I started City of Brass in March 2002 at Blogspot, and moved to Beliefnet in August 2008. Over a thousand posts and a million page views later, it is time to end this chapter and start a new one. However, I am not technically going anywhere – Beliefnet recently acquired Patheos, where I am going […]
I am attending the ISMRM conference in Honolulu this week, which is why I’ve been understandably distracted these past few days 🙂
I was rather curious about the muslim presence here in paradise, and it turns out that Hawai’i has a very vibrant muslim community. In hindsight this should have been obvious, given that Hawai’i is culturally and georaphically as connected to Southeast Asia as it is to the mainland United States. Due to its crossroads status, there is a tremendous diversity here, even more so than muslim communities in large cities on the mainland, because of the infusion of culture from east as west. In fact, this diversity has actually been a source of conflict, a microcosm of the cultural and religious dfferences of the global Ummah itself. An intriguing article by Mona Darwich-Gatto for the ISIM discusses these conflicts in detail:
Hawaii’s Muslim community offers the perfect human lab to test the
belief that the Muslim community (ummah) must be united regardless
of individual ethnic background. Yet, based on the case of the single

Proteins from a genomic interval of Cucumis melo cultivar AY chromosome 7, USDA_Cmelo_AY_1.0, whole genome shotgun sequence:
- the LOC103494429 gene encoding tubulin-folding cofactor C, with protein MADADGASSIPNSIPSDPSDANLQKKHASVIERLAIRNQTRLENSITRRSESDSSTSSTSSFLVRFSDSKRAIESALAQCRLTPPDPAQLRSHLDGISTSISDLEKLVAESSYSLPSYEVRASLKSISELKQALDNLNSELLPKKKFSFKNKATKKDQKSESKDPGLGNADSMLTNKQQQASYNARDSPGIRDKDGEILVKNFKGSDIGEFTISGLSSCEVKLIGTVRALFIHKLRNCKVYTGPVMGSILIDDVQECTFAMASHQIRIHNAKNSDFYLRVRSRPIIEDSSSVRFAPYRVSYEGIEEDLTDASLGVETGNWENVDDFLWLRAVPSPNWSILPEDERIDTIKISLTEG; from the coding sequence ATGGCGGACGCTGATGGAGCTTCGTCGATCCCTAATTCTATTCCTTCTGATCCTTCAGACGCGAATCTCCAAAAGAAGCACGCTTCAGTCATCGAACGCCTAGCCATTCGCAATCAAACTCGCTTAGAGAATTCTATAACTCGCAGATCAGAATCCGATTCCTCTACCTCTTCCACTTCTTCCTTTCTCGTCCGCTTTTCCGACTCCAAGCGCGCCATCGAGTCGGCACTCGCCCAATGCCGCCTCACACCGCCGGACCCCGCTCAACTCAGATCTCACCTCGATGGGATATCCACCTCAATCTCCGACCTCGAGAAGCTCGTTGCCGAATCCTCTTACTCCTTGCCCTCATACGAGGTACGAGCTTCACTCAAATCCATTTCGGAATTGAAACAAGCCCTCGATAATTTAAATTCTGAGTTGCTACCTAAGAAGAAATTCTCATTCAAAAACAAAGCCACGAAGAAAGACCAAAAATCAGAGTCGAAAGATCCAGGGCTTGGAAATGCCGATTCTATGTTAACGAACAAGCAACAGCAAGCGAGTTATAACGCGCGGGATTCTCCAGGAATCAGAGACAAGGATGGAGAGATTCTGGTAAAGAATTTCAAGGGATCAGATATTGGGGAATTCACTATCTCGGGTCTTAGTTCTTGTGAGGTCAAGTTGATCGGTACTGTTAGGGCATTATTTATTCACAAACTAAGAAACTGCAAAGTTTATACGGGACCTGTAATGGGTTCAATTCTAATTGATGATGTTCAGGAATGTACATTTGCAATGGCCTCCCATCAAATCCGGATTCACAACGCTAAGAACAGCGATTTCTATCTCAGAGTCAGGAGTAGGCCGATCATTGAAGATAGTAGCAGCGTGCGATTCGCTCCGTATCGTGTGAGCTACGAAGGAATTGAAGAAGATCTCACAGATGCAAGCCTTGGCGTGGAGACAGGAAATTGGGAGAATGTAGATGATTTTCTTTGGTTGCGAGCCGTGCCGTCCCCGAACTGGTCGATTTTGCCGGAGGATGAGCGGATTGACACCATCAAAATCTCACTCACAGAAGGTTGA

mosque in Hawaii, Muslims appear to have been unable to build a local
umma within the larger Hawaiian social community. Many members
of Hawaii’s Muslim community identify multiple conflicting cultures in
the Islamic Center as one of the reasons they do not communicate effectively.
Language serves as the principle initial barrier, as many Hawaiian
Muslims choose to speak their native language, rather than the
common language of English. Secondly, some fear that by interchanging
cultural traditions and customs they risk jeopardizing their closely
held ethnic identity. While mosque members meet for social events
such as potlucks, the unspoken norm is to stick to one’s own ethnic
group; and there is generally a sense of individual members competing
to maintain their own ethnic roots by refusing, or lacking the will, to
learn the customs and traditions of others.
It’s quite an interesting read. In a sense, the community is a victim of its own success, which saw a huge jump in converts after 9-11, especially women and military personnel. There’s an active muslim association here, though their website seems to be broken. However, an interview with the president of the association shows Hawaiian muslims, like their mainland counterparts, to be normal and patriotic citizens. I suspect that the diversity of the community is a bulwark against extremism, in contrast to european communities.
*I have saved a copy of the article here since ISIM has lost its funding as of Jan 1st and it is uncertain whether their content will remain online indefinitely: conflict_Hawaii_muslims_ISIM.pdf
Unrelated – my photos at Flickr from this trip thus far. Enjoy the colors 🙂